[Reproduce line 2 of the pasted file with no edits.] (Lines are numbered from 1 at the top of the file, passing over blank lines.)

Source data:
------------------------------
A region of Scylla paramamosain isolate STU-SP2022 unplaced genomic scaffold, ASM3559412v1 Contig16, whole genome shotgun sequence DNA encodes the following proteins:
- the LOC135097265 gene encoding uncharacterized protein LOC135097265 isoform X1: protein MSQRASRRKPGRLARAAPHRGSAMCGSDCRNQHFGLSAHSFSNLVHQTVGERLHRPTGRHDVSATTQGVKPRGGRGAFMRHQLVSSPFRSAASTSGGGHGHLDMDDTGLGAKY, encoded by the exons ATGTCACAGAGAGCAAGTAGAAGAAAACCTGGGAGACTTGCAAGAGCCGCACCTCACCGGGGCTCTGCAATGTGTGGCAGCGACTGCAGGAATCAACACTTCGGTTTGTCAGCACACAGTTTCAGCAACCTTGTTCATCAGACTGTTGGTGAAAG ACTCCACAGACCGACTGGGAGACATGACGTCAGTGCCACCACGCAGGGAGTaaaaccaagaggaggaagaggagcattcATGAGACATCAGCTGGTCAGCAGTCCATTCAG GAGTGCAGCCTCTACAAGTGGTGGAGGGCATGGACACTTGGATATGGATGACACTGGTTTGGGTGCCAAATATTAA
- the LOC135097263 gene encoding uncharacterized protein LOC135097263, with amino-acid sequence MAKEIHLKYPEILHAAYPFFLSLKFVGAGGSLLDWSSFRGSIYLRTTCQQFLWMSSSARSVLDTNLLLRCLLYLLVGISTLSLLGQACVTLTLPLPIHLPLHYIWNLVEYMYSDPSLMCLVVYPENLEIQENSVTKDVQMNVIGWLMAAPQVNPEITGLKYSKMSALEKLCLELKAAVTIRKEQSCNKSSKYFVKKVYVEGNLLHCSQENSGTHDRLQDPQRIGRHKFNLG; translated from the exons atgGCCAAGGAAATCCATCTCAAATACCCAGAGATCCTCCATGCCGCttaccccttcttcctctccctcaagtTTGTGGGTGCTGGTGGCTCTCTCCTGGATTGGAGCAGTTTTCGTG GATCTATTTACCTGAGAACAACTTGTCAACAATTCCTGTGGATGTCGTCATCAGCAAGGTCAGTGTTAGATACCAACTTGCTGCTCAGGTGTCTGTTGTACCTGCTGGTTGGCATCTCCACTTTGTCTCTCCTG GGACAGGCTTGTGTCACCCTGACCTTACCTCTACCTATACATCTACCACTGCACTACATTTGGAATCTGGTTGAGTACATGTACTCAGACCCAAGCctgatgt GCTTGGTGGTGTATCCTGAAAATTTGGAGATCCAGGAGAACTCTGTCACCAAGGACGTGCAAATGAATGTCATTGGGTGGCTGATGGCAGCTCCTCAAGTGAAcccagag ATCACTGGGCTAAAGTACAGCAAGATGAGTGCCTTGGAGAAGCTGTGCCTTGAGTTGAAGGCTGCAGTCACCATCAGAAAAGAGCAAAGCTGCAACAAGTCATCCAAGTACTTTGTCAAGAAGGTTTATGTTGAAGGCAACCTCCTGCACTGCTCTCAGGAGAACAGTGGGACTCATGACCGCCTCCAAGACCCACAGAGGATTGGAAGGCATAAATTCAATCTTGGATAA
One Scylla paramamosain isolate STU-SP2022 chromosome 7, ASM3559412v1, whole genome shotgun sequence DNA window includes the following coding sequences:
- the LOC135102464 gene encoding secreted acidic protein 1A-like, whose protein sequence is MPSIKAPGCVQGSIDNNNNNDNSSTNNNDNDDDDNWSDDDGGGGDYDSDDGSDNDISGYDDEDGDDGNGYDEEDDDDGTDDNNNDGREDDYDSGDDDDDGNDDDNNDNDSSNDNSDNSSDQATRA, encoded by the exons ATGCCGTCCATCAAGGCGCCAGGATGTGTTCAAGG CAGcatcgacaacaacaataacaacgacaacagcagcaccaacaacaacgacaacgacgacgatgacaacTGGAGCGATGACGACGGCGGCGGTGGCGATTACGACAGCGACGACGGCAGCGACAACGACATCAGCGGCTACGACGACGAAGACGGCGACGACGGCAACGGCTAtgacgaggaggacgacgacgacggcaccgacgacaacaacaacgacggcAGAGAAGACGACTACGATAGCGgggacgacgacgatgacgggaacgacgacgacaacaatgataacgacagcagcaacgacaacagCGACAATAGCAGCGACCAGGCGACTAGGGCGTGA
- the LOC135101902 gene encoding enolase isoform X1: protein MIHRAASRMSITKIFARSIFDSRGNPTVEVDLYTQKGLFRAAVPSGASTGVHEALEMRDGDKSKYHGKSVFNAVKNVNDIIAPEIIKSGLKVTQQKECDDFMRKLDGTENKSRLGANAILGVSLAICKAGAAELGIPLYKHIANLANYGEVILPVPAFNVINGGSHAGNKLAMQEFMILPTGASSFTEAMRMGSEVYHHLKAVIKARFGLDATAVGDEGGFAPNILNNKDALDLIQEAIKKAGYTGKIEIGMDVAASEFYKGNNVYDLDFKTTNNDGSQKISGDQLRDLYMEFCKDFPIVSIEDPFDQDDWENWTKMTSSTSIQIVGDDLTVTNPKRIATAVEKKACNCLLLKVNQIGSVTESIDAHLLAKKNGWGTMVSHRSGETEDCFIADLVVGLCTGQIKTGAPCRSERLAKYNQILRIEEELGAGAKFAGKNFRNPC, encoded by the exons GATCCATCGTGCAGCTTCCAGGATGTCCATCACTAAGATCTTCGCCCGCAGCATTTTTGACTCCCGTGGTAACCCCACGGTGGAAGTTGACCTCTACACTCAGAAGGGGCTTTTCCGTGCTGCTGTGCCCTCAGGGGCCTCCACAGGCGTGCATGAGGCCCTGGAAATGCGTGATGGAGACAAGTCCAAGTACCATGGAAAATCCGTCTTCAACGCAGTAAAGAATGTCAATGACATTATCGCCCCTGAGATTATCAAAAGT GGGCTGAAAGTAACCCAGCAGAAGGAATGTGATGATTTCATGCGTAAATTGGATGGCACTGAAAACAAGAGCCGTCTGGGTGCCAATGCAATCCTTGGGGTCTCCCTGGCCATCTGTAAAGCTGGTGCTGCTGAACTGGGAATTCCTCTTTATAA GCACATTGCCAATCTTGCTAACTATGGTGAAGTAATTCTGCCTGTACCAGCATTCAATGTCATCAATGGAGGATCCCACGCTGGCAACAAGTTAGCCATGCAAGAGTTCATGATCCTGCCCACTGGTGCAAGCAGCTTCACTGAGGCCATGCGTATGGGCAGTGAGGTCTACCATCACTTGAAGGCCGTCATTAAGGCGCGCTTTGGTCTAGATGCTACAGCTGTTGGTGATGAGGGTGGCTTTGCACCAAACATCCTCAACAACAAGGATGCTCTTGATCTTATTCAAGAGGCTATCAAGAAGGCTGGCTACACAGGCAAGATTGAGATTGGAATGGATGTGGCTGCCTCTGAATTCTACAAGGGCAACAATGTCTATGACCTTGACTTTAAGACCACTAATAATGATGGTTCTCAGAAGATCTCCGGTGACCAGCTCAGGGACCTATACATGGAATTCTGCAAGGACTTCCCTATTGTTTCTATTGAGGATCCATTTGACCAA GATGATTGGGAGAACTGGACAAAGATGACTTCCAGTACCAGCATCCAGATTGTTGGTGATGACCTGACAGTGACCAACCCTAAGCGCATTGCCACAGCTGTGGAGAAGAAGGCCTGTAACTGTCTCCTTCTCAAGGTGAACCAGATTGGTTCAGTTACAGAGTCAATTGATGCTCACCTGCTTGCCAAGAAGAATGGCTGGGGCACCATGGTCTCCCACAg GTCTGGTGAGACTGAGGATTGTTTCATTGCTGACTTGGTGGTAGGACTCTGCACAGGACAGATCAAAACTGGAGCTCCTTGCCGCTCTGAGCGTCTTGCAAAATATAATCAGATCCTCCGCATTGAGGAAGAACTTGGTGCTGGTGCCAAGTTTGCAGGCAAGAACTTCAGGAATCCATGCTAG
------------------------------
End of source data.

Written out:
- the LOC135097265 gene encoding uncharacterized protein LOC135097265 isoform X1: protein MSQRASRRKPGRLARAAPHRGSAMCGSDCRNQHFGLSAHSFSNLVHQTVGERLHRPTGRHDVSATTQGVKPRGGRGAFMRHQLVSSPFRSAASTSGGGHGHLDMDDTGLGAKY, encoded by the exons ATGTCACAGAGAGCAAGTAGAAGAAAACCTGGGAGACTTGCAAGAGCCGCACCTCACCGGGGCTCTGCAATGTGTGGCAGCGACTGCAGGAATCAACACTTCGGTTTGTCAGCACACAGTTTCAGCAACCTTGTTCATCAGACTGTTGGTGAAAG ACTCCACAGACCGACTGGGAGACATGACGTCAGTGCCACCACGCAGGGAGTaaaaccaagaggaggaagaggagcattcATGAGACATCAGCTGGTCAGCAGTCCATTCAG GAGTGCAGCCTCTACAAGTGGTGGAGGGCATGGACACTTGGATATGGATGACACTGGTTTGGGTGCCAAATATTAA